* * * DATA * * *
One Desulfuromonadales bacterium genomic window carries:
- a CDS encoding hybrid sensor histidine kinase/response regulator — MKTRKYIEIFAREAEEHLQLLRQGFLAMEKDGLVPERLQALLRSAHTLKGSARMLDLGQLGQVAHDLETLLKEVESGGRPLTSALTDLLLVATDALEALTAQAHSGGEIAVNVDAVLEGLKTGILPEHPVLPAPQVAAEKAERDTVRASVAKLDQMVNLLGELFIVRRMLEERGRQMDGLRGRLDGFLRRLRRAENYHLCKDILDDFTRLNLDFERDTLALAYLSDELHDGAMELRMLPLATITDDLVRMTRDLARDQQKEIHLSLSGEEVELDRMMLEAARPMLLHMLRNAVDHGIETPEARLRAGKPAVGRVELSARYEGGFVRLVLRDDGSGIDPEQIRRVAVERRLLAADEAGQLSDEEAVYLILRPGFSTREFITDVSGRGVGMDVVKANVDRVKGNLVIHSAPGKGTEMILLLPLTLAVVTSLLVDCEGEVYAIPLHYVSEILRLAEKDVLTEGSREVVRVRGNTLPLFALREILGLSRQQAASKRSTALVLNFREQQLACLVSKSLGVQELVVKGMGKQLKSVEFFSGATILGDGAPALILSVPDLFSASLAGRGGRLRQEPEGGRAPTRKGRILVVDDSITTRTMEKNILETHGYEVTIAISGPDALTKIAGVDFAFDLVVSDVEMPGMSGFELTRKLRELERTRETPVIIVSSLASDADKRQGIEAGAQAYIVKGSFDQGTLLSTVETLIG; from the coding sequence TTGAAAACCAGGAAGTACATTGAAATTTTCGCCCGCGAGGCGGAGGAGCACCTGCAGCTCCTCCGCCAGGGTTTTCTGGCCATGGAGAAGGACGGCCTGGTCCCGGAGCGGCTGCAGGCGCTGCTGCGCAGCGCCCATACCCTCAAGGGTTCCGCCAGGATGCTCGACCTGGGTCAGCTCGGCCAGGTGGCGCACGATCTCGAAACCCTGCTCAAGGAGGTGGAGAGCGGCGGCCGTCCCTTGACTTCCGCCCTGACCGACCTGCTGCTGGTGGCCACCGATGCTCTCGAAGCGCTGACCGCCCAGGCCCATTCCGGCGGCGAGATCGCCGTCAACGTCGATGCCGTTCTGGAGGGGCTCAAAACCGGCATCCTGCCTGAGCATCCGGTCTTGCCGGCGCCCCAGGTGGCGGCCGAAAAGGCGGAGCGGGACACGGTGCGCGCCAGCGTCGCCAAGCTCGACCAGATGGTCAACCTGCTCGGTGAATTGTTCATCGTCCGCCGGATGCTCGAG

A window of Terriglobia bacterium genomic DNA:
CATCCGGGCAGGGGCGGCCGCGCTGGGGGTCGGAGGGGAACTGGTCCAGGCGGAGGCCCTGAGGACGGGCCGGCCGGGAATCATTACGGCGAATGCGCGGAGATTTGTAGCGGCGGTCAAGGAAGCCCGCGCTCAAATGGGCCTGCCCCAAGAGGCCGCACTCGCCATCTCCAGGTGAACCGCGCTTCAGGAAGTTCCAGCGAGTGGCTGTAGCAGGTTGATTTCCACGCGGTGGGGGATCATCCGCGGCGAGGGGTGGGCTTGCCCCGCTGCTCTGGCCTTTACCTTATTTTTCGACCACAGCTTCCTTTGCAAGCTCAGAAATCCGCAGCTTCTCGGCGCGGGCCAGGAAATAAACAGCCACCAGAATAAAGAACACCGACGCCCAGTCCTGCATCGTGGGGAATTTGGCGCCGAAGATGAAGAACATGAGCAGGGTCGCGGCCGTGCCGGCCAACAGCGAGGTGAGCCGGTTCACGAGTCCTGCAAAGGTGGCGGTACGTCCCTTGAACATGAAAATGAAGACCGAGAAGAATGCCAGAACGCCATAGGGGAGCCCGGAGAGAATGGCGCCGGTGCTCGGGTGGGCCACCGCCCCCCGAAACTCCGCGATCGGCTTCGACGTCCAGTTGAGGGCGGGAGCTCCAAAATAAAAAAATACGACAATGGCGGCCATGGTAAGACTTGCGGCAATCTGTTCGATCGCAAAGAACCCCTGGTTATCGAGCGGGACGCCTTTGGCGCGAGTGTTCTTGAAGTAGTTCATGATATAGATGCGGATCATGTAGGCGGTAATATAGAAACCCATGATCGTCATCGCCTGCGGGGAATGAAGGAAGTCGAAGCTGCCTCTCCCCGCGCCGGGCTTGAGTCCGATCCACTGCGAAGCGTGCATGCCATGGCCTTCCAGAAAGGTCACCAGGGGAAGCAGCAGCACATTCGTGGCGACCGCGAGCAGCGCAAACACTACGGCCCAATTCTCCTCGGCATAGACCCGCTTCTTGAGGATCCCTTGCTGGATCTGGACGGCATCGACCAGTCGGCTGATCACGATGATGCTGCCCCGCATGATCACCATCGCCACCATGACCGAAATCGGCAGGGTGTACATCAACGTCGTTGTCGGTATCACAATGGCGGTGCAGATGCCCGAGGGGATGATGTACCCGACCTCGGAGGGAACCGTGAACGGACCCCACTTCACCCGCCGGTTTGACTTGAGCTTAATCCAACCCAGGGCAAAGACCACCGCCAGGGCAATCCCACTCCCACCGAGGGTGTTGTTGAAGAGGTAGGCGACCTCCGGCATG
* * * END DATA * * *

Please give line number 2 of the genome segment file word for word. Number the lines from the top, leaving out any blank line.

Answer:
- a CDS encoding hybrid sensor histidine kinase/response regulator — MKTRKYIEIFAREAEEHLQLLRQGFLAMEKDGLVPERLQALLRSAHTLKGSARMLDLGQLGQVAHDLETLLKEVESGGRPLTSALTDLLLVATDALEALTAQAHSGGEIAVNVDAVLEGLKTGILPEHPVLPAPQVAAEKAERDTVRASVAKLDQMVNLLGELFIVRRMLEERGRQMDGLRGRLDGFLRRLRRAENYHLCKDILDDFTRLNLDFERDTLALAYLSDELHDGAMELRMLPLATITDDLVRMTRDLARDQQKEIHLSLSGEEVELDRMMLEAARPMLLHMLRNAVDHGIETPEARLRAGKPAVGRVELSARYEGGFVRLVLRDDGSGIDPEQIRRVAVERRLLAADEAGQLSDEEAVYLILRPGFSTREFITDVSGRGVGMDVVKANVDRVKGNLVIHSAPGKGTEMILLLPLTLAVVTSLLVDCEGEVYAIPLHYVSEILRLAEKDVLTEGSREVVRVRGNTLPLFALREILGLSRQQAASKRSTALVLNFREQQLACLVSKSLGVQELVVKGMGKQLKSVEFFSGATILGDGAPALILSVPDLFSASLAGRGGRLRQEPEGGRAPTRKGRILVVDDSITTRTMEKNILETHGYEVTIAISGPDALTKIAGVDFAFDLVVSDVEMPGMSGFELTRKLRELERTRETPVIIVSSLASDADKRQGIEAGAQAYIVKGSFDQGTLLSTVETLIG; from the coding sequence TTGAAAACCAGGAAGTACATTGAAATTTTCGCCCGCGAGGCGGAGGAGCACCTGCAGCTCCTCCGCCAGGGTTTTCTGGCCATGGAGAAGGACGGCCTGGTCCCGGAGCGGCTGCAGGCGCTGCTGCGCAGCGCCCATACCCTCAAGGGTTCCGCCAGGATGCTCGACCTGGGTCAGCTCGGCCAGGTGGCGCACGATCTCGAAACCCTGCTCAAGGAGGTGGAGAGCGGCGGCCGTCCCTTGACTTCCGCCCTGACCGACCTGCTGCTGGTGGCCACCGATGCTCTCGAAGCGCTGACCGCCCAGGCCCATTCCGGCGGCGAGATCGCCGTCAACGTCGATGCCGTTCTGGAGGGGCTCAAAACCGGCATCCTGCCTGAGCATCCGGTCTTGCCGGCGCCCCAGGTGGCGGCCGAAAAGGCGGAGCGGGACACGGTGCGCGCCAGCGTCGCCAAGCTCGACCAGATGGTCAACCTGCTCGGTGAATTGTTCATCGTCCGCCGGATGCTCGAG